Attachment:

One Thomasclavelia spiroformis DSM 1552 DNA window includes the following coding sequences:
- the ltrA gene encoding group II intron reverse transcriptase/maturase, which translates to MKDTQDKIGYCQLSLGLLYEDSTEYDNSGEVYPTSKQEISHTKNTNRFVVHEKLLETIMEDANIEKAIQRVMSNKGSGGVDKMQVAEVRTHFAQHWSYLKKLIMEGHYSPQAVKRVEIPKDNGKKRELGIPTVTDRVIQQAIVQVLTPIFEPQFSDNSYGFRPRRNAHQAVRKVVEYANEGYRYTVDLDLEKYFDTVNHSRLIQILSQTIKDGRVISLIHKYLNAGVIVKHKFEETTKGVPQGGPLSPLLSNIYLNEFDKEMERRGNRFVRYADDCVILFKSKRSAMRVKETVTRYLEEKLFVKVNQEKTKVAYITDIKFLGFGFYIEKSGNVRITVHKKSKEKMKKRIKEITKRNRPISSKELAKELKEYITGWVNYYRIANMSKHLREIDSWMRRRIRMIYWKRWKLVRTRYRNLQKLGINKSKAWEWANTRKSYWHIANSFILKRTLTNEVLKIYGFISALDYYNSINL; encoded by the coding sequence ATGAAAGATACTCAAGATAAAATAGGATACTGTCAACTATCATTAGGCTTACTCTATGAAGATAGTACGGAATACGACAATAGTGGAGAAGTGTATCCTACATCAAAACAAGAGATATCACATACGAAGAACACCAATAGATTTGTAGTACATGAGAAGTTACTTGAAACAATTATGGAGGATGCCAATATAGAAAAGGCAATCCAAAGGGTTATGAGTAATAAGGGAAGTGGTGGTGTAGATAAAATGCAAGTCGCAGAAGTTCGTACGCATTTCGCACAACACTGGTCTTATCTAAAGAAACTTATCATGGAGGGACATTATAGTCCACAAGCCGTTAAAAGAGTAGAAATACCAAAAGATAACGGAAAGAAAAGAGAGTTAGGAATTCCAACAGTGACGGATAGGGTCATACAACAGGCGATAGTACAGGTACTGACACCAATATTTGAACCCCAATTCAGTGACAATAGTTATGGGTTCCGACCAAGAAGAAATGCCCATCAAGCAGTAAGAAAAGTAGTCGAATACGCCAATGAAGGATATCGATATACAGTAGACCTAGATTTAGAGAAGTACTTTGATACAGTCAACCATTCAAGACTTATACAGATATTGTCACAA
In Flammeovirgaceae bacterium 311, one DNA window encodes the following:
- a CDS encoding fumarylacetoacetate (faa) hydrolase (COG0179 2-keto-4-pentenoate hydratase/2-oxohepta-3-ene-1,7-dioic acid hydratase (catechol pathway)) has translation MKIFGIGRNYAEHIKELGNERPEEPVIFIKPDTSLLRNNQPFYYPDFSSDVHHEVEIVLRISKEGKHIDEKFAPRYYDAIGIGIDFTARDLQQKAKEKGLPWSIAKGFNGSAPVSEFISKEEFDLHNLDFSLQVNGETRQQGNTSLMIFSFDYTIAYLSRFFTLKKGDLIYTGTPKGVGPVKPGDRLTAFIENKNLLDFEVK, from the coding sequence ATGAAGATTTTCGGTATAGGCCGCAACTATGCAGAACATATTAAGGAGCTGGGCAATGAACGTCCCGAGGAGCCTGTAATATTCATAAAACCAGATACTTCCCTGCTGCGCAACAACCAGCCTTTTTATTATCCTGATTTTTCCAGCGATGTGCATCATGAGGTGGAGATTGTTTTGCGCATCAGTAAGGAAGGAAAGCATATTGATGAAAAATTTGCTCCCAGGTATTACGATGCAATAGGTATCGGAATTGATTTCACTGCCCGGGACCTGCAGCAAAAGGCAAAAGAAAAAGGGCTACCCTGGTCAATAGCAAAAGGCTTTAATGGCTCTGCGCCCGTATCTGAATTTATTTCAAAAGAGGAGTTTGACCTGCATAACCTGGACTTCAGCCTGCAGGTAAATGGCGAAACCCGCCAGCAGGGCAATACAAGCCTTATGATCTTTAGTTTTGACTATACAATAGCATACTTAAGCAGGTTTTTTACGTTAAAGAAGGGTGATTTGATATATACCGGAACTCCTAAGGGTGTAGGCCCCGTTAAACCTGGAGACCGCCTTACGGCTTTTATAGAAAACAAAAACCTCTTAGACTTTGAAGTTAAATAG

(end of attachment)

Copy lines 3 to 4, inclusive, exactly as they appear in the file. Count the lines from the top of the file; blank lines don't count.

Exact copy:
In Flammeovirgaceae bacterium 311, one DNA window encodes the following:
- a CDS encoding fumarylacetoacetate (faa) hydrolase (COG0179 2-keto-4-pentenoate hydratase/2-oxohepta-3-ene-1,7-dioic acid hydratase (catechol pathway)) has translation MKIFGIGRNYAEHIKELGNERPEEPVIFIKPDTSLLRNNQPFYYPDFSSDVHHEVEIVLRISKEGKHIDEKFAPRYYDAIGIGIDFTARDLQQKAKEKGLPWSIAKGFNGSAPVSEFISKEEFDLHNLDFSLQVNGETRQQGNTSLMIFSFDYTIAYLSRFFTLKKGDLIYTGTPKGVGPVKPGDRLTAFIENKNLLDFEVK, from the coding sequence ATGAAGATTTTCGGTATAGGCCGCAACTATGCAGAACATATTAAGGAGCTGGGCAATGAACGTCCCGAGGAGCCTGTAATATTCATAAAACCAGATACTTCCCTGCTGCGCAACAACCAGCCTTTTTATTATCCTGATTTTTCCAGCGATGTGCATCATGAGGTGGAGATTGTTTTGCGCATCAGTAAGGAAGGAAAGCATATTGATGAAAAATTTGCTCCCAGGTATTACGATGCAATAGGTATCGGAATTGATTTCACTGCCCGGGACCTGCAGCAAAAGGCAAAAGAAAAAGGGCTACCCTGGTCAATAGCAAAAGGCTTTAATGGCTCTGCGCCCGTATCTGAATTTATTTCAAAAGAGGAGTTTGACCTGCATAACCTGGACTTCAGCCTGCAGGTAAATGGCGAAACCCGCCAGCAGGGCAATACAAGCCTTATGATCTTTAGTTTTGACTATACAATAGCATACTTAAGCAGGTTTTTTACGTTAAAGAAGGGTGATTTGATATATACCGGAACTCCTAAGGGTGTAGGCCCCGTTAAACCTGGAGACCGCCTTACGGCTTTTATAGAAAACAAAAACCTCTTAGACTTTGAAGTTAAATAG